A good play brings up many themes you can talk about. Elizabeth Irwin’s latest effort My Mañana Comes at ArtsWest, reaches that status under the direction of Matthew Wright and a brilliant cast and creative team. The themes bounce off one another like the banter of four men doing the best they can to live on the sub-minimum wage plus shift tips they receive working the back-of-house at an upscale Manhattan restaurant.
Theme One: there is no such thing as unskilled labor. The cast is never idle as there are napkins to fold and prep, floors to wash, dishes to run to and from the tables, water refills, ice refills, knives to sharpen, dishes to wash and put in their places, etc. etc.
Theme Two: the back-of-house is a male domain. We get to know the four men and how they manage the pittance pay they get pretty quickly. Peter (Tyler Treise) calls Harlem home and has worked this job for 4 years and is second in seniority. He’s manning up as a father and contributor to his family. Though it’s going to pinch him financially to take even part of a single day off (no paid leave, no sick pay, no vacation pay, no benefits) when his little girl insists he attend the first day of her summer program, he makes it happen. Peter is also smart and sees how poorly run the restaurant is. To some audience members it might seem odd that Peter is not at a better station in life. For those who have lived under the heel of exploitation and capitalism it comes as no surprise. For example, most non-black Americans don’t know that many Pullman car porters had college degrees. They simply were not allowed to work in positions that better matched their education and abilities.
Theme Three: what you do with your money shows your real attitudes about today and mañana (tomorrow). Jorge (Santino Garcia) has staked the strongest claim on a better mañana. He’s held this job longer than Peter and seems ready to take any shift at any time. He’s scrimped and saved by eating stale leftover food from the restaurant to avoid buying breakfast and living in an overcrowded apartment. To the astonishment of his crew mates, he has $30,000 to build his home back in Mexico. He is living his Mexican Dream—not the American Dream.
Theme Four: you’re on your own, try to make the best of it. Pepe (Chris Rodriguez) has just arrived from Mexico. Like Jorge, he lacks proper papers but is trying to get counterfeit ones. His pay and tips runs through his fingers, and soon he may not make his share of his rent. He’s the newest crew member as well, so he has fewer shifts and is last to be asked to fill in. His dream is to sponsor his brother to come join him in New York.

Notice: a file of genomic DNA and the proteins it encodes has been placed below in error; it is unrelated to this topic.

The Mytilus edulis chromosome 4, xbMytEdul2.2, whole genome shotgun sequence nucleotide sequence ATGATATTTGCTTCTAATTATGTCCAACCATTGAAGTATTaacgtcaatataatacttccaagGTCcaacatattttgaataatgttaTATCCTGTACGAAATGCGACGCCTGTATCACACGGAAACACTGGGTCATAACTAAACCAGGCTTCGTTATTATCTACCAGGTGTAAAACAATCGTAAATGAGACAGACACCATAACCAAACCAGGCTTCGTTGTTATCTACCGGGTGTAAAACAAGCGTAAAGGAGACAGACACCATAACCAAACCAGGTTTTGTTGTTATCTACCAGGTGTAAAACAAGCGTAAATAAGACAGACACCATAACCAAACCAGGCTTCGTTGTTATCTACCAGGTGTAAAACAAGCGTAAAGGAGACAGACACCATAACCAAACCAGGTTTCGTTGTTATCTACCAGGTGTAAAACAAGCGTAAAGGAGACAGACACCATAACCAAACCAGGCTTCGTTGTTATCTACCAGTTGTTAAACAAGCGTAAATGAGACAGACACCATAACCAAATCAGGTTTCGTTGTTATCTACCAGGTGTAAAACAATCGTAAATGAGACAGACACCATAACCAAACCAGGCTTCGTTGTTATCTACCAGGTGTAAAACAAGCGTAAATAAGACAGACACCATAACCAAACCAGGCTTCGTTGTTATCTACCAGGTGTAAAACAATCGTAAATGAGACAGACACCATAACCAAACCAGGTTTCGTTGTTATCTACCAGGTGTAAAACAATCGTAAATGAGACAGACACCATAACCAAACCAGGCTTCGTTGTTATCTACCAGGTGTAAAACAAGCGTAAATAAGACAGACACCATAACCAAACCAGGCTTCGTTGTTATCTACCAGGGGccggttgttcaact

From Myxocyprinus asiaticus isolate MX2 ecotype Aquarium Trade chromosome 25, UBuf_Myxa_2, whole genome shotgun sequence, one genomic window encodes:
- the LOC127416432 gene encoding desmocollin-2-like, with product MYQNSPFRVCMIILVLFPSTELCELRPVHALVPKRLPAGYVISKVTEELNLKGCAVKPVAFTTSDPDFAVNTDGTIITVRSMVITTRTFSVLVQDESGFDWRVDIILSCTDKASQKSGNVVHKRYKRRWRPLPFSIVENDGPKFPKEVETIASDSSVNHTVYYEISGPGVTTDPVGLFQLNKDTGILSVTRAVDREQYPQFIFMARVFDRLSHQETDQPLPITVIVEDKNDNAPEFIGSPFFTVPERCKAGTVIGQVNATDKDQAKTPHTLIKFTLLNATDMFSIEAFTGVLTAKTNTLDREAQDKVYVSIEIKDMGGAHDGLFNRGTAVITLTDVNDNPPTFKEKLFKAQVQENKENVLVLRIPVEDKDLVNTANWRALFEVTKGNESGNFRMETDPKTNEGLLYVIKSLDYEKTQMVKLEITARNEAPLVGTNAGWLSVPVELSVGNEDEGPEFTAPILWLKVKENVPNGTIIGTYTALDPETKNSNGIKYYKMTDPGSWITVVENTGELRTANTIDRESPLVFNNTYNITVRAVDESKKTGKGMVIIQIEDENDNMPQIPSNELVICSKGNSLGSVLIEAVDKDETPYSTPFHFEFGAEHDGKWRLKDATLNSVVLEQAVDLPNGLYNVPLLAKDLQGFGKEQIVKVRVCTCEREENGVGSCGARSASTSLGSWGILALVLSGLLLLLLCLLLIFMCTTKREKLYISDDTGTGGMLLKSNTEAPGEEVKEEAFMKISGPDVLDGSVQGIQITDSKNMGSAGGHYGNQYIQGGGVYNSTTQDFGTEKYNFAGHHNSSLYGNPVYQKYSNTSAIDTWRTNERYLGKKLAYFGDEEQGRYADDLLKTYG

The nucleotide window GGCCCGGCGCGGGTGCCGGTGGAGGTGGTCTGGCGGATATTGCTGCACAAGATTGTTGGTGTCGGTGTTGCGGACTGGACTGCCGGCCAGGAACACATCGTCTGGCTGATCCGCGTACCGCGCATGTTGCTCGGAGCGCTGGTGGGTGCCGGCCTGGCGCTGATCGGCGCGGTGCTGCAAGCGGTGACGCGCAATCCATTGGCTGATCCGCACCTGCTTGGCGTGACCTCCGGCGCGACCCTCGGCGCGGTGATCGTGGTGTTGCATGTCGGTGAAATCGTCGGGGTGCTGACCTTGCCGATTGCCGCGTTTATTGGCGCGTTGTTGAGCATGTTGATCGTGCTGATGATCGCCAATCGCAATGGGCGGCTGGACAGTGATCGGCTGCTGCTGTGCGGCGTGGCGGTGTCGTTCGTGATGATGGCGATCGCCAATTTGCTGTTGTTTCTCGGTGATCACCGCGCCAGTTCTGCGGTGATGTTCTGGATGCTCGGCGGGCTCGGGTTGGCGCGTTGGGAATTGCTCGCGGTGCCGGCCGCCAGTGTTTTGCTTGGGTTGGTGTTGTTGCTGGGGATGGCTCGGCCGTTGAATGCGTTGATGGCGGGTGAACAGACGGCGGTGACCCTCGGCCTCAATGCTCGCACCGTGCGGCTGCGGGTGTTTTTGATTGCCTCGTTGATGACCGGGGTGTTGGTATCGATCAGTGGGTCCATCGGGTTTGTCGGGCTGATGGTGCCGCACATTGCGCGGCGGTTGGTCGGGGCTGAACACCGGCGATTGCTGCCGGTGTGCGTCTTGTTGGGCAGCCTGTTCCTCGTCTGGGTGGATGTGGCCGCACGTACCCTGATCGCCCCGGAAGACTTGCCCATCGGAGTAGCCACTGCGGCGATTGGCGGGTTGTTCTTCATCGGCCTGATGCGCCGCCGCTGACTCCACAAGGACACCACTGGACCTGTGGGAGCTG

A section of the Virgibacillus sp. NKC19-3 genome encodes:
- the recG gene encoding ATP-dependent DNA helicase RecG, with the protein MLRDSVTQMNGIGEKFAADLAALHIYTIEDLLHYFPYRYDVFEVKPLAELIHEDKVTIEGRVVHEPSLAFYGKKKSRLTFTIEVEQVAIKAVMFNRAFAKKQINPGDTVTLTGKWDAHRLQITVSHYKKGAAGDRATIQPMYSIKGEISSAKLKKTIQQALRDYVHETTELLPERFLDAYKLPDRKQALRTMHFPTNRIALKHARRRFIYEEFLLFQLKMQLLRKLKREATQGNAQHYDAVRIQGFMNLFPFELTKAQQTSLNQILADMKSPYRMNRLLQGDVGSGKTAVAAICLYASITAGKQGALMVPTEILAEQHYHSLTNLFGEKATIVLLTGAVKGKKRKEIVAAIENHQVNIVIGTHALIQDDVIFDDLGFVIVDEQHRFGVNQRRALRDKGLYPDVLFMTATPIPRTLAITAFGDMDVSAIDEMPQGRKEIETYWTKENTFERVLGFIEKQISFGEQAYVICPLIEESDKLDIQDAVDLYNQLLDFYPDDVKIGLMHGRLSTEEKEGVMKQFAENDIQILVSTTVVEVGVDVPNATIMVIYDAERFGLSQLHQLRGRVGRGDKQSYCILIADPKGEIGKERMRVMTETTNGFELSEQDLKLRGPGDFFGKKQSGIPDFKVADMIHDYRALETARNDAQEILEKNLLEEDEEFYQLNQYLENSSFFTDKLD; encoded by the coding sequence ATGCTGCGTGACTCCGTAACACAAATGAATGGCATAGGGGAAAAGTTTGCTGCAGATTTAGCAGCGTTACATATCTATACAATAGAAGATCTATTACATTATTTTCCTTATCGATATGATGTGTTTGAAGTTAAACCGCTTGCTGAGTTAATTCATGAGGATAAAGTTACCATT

Theme Five: the options you have aren’t very happy ones, still one must chose where you stand. Whalid (Joshua Chessin-Yudin) is third-generation Mexican living in New York. He’s the most energetic of the characters but accomplishes far less work. Jorge tells Pepe that in every circus there’s a clown while nodding towards Whalid. His dream is to eventually move out of his parents’ house into his own apartment and serve his parents a fancy meal there. He wants to be a “professional” with benefits and paid days off and is constantly telling the other guys about opportunities he hears about. In one funny scene he persuades Pepe to pretend to be injured so he can practice his CPR steps while reading from the paramedic manual.
Theme Six: it’s hard enough on everyone when the house is empty due to wealthy people summering elsewhere, but what happens when the management unilaterally stops sharing the shift tips? As Peter asserts to the frightened men, “We’re being sh*t on our faces!” What are their options? Will they stand united? Have they ever been united? Where will each man draw the line to assert his dignity? Is dignity even in the equation? The audience is left to ponder this during a tense two minutes where the cast goes about their work in silent suspense while awaiting word on if they will get their shift tips back. By their postures, glances, and faces we know what they are thinking, we’re also thinking the same things.
The setting by Burton Yuen definitely puts us in the back-of-the-house of a restaurant with two sinks with running water, stainless steel prep tables, knife racks and so on. The audience surrounds the stage on three sides, so the claustrophobic tight-quarters feeling is further enhanced. These men are the working poor, at the bottom of the economic glacier, yet, oddly, the main status symbol is on their feet in the form of name brand sneakers. Kudos to costumer Kelsey Rogers for hitting the right notes on their dress.
The play is good, but not perfect. The first few scenes are sprinkled with background details about the men. Some of these details could be repeated more often so we can keep the characters’ motives and personalities better pictured in our minds. The actors could have spoken some of their lines louder and with better enunciation. Also, many of the lines are in Spanish, which adds realism, but without a translation for non-speakers that bit of the play is out of reach to much of the audience, including me.
This is still a terrific NW premiere of a fresh emerging playwright. Ms. Irwin’s mañana appears bright.
My Mañana Comes by Elizabeth Irwin, directed by Matthew Wright. Runtime 90 minutes without intermission. ArtsWest, 4711 California Ave SW, West Seattle. Wed – Sat at 7:30 PM; Sun at 3 PM. Tickets www.artswest.org. Check website for special conversations and talk backs. Runs October 29 to November 22.